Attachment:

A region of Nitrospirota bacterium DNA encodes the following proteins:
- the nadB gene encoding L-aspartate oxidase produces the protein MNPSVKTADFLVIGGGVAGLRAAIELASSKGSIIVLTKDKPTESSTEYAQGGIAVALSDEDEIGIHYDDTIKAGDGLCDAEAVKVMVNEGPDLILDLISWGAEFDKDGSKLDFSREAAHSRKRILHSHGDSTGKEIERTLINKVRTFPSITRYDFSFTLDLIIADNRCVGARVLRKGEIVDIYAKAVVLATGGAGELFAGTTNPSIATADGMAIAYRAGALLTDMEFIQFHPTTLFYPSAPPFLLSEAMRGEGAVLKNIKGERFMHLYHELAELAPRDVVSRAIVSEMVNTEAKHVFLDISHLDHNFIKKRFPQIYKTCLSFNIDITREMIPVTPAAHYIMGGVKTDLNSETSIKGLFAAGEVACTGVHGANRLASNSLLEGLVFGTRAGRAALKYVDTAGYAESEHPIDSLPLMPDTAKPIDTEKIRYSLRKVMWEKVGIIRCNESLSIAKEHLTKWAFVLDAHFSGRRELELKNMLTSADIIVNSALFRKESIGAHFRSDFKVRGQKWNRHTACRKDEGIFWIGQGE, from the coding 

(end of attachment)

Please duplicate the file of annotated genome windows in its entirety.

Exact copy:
A region of Nitrospirota bacterium DNA encodes the following proteins:
- the nadB gene encoding L-aspartate oxidase produces the protein MNPSVKTADFLVIGGGVAGLRAAIELASSKGSIIVLTKDKPTESSTEYAQGGIAVALSDEDEIGIHYDDTIKAGDGLCDAEAVKVMVNEGPDLILDLISWGAEFDKDGSKLDFSREAAHSRKRILHSHGDSTGKEIERTLINKVRTFPSITRYDFSFTLDLIIADNRCVGARVLRKGEIVDIYAKAVVLATGGAGELFAGTTNPSIATADGMAIAYRAGALLTDMEFIQFHPTTLFYPSAPPFLLSEAMRGEGAVLKNIKGERFMHLYHELAELAPRDVVSRAIVSEMVNTEAKHVFLDISHLDHNFIKKRFPQIYKTCLSFNIDITREMIPVTPAAHYIMGGVKTDLNSETSIKGLFAAGEVACTGVHGANRLASNSLLEGLVFGTRAGRAALKYVDTAGYAESEHPIDSLPLMPDTAKPIDTEKIRYSLRKVMWEKVGIIRCNESLSIAKEHLTKWAFVLDAHFSGRRELELKNMLTSADIIVNSALFRKESIGAHFRSDFKVRGQKWNRHTACRKDEGIFWIGQGE, from the coding 